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vaccinations. so i say fear. fear of getting sick is driving these folks to get vaccinated. >> and just to make your point about fear, show slide two real quick and you'll see how you had a reversal on concerned and unconcerned. >> this is exactly right. are you concerned that someone in your family will get ill from the coronavirus? this is a new monmouth university poll. the concern jumped 11 points nationally from june to july. 42% to 53%. we now have a majority. if we could just quickly jump to slide three here, this will give you a real understanding of how this concern plays a role. so likely to get vaccinated among the unvaccinated by concern of the virus. if you are at least somewhat concerned about the virus, you are now 35% of those folks are likely to get vaccinated versus just 10% of those who have little to no concern. so again, this is what i'm talking about here. when you have the fear that you might get sick or someone in your family might get sick, that is what drives you to get vaccinated. it's the number one thing as i
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look at all the data out there. fear. fear of getting the virus is the number one driver in terms of wanting to go get vaccinated when you hadn't gotten vaccinated before. >> so fear can mean i'm going to get sick but also fearcluded if not vaccinated. how is that playing? >> we talked about fear of getting sick but what about fear of you might lose your job or you might not be able to go to school or you might be excluded from other activities. look at this, if you need the vaccine for work, school or other activities among unvaccinated nonself-employed workers, look at this, 48% say they will get vaccinated versus just 52% who say they won't. it's basically a split down the middle. again, we're talking about fear. so, yes, it is true, fear of getting sick is one thing and that can get you to drive to get vaccinated. but fear of being excluded from activities can also drive you to get vaccinated. we're saying all this stuff earlier on, we should give sent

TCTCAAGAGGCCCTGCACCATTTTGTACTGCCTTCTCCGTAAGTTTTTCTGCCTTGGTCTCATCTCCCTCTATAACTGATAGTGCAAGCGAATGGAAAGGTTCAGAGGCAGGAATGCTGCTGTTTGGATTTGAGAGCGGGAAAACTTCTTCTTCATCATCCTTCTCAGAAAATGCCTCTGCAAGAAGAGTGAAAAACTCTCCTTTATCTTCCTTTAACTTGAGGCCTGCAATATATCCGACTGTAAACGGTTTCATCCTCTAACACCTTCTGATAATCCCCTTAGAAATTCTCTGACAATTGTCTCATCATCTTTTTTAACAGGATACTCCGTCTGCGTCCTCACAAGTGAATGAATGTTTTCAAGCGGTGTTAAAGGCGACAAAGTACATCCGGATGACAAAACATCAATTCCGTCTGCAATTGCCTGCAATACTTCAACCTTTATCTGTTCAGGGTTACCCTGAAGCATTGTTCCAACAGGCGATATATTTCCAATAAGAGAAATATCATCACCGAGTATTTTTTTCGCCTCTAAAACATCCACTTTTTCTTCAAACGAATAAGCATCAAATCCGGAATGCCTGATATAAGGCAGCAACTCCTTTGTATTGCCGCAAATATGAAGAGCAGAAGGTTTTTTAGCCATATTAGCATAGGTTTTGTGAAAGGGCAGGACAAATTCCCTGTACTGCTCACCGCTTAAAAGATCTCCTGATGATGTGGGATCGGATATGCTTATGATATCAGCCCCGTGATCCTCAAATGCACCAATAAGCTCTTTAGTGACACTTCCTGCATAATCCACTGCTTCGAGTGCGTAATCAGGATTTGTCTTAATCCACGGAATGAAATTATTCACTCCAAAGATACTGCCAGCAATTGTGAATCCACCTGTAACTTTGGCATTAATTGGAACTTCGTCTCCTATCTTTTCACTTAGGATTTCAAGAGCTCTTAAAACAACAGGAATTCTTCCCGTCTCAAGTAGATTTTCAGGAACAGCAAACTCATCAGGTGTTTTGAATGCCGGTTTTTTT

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in -- incentives. we'll do a lottery, give you $100. but if you threaten to take away something from them, whether their safety or their job, that may work actually the best. >> that's why you've got to get fda approval also. there are a lot of those people in the hesitancy category who said if it were fda approved, it would make a difference. let me ask you something on live tv. >> yeah. >> is there any reason to be suspicious about whether or not the cdc is not giving us the data on breakthrough infections because it will have a chilling effect on people getting evac vaccinated? >> no. >> how do they know? >> it's very hard to track this stuff. there's a limited number of staff to do it. they wanted to get the most important statistic out there and that is actually getting very, very sick. sick enough to be in the hospital, sick enough to die. that's really the most important thing. >> you're asking people to wear masks. that's so you don't get sick and give it to somebody else. it's not hospitalization and die.
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that's not the message. so you've got to put some numbers to that if you want people to do it again. i'm not seeing the numbers. >> look, the cdc has its own numbers. you shared the kaiser numbers earlier on. a lot of the states are tracking that. we do know they make up a very low percentage. there have also been some studies out there which you're eight times more likely through the studies to get sick if you're unvaccinated. so we do have the numbers out there. we know what the truth is. we know that the vaccinations work. regardless of whether or not the cdc is tracking the exact number, okay, sure, whatever. but in terms of the actual numbers that matter, we know that the vaccines work no matter what study you look at. >> because you get that 99.999 but then you hear john bel edwards the governor in louisiana say he thinks 10% of the cases in the hospital are vaccinated people. yes, you have co-morbidity but that's a lot higher than 99.99.